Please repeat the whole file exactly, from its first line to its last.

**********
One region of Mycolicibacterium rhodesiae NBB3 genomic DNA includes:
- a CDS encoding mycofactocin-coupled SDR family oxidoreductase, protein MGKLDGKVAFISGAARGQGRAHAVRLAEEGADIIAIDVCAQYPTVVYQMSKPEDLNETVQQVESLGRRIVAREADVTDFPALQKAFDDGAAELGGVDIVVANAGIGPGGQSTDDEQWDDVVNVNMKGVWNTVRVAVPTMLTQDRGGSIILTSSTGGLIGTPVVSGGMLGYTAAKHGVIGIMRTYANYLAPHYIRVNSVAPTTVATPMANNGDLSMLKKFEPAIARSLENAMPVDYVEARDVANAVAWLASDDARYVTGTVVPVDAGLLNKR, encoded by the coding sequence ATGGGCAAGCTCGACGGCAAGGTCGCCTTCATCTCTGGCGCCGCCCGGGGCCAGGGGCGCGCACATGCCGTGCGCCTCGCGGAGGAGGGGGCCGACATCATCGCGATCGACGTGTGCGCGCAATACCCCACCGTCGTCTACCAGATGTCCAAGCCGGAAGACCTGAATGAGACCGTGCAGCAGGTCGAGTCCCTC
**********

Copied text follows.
One region of Mycolicibacterium rhodesiae NBB3 genomic DNA includes:
- a CDS encoding mycofactocin-coupled SDR family oxidoreductase, protein MGKLDGKVAFISGAARGQGRAHAVRLAEEGADIIAIDVCAQYPTVVYQMSKPEDLNETVQQVESLGRRIVAREADVTDFPALQKAFDDGAAELGGVDIVVANAGIGPGGQSTDDEQWDDVVNVNMKGVWNTVRVAVPTMLTQDRGGSIILTSSTGGLIGTPVVSGGMLGYTAAKHGVIGIMRTYANYLAPHYIRVNSVAPTTVATPMANNGDLSMLKKFEPAIARSLENAMPVDYVEARDVANAVAWLASDDARYVTGTVVPVDAGLLNKR, encoded by the coding sequence ATGGGCAAGCTCGACGGCAAGGTCGCCTTCATCTCTGGCGCCGCCCGGGGCCAGGGGCGCGCACATGCCGTGCGCCTCGCGGAGGAGGGGGCCGACATCATCGCGATCGACGTGTGCGCGCAATACCCCACCGTCGTCTACCAGATGTCCAAGCCGGAAGACCTGAATGAGACCGTGCAGCAGGTCGAGTCCCTC